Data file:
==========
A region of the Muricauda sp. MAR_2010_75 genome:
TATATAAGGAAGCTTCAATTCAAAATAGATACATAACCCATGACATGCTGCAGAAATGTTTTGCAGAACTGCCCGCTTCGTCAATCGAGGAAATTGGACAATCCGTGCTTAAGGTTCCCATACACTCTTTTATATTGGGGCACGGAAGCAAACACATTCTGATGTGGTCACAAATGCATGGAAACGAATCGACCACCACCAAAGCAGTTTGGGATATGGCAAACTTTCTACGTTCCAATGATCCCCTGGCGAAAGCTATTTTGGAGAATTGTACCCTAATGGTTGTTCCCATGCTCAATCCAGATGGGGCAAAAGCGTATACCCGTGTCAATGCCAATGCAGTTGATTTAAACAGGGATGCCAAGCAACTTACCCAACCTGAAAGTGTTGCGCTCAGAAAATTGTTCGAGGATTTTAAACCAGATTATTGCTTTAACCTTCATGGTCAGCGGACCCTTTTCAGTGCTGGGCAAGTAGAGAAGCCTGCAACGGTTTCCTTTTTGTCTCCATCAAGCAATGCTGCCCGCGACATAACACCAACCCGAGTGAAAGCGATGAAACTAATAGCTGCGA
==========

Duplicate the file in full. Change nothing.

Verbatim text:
A region of the Muricauda sp. MAR_2010_75 genome:
TATATAAGGAAGCTTCAATTCAAAATAGATACATAACCCATGACATGCTGCAGAAATGTTTTGCAGAACTGCCCGCTTCGTCAATCGAGGAAATTGGACAATCCGTGCTTAAGGTTCCCATACACTCTTTTATATTGGGGCACGGAAGCAAACACATTCTGATGTGGTCACAAATGCATGGAAACGAATCGACCACCACCAAAGCAGTTTGGGATATGGCAAACTTTCTACGTTCCAATGATCCCCTGGCGAAAGCTATTTTGGAGAATTGTACCCTAATGGTTGTTCCCATGCTCAATCCAGATGGGGCAAAAGCGTATACCCGTGTCAATGCCAATGCAGTTGATTTAAACAGGGATGCCAAGCAACTTACCCAACCTGAAAGTGTTGCGCTCAGAAAATTGTTCGAGGATTTTAAACCAGATTATTGCTTTAACCTTCATGGTCAGCGGACCCTTTTCAGTGCTGGGCAAGTAGAGAAGCCTGCAACGGTTTCCTTTTTGTCTCCATCAAGCAATGCTGCCCGCGACATAACACCAACCCGAGTGAAAGCGATGAAACTAATAGCTGCGA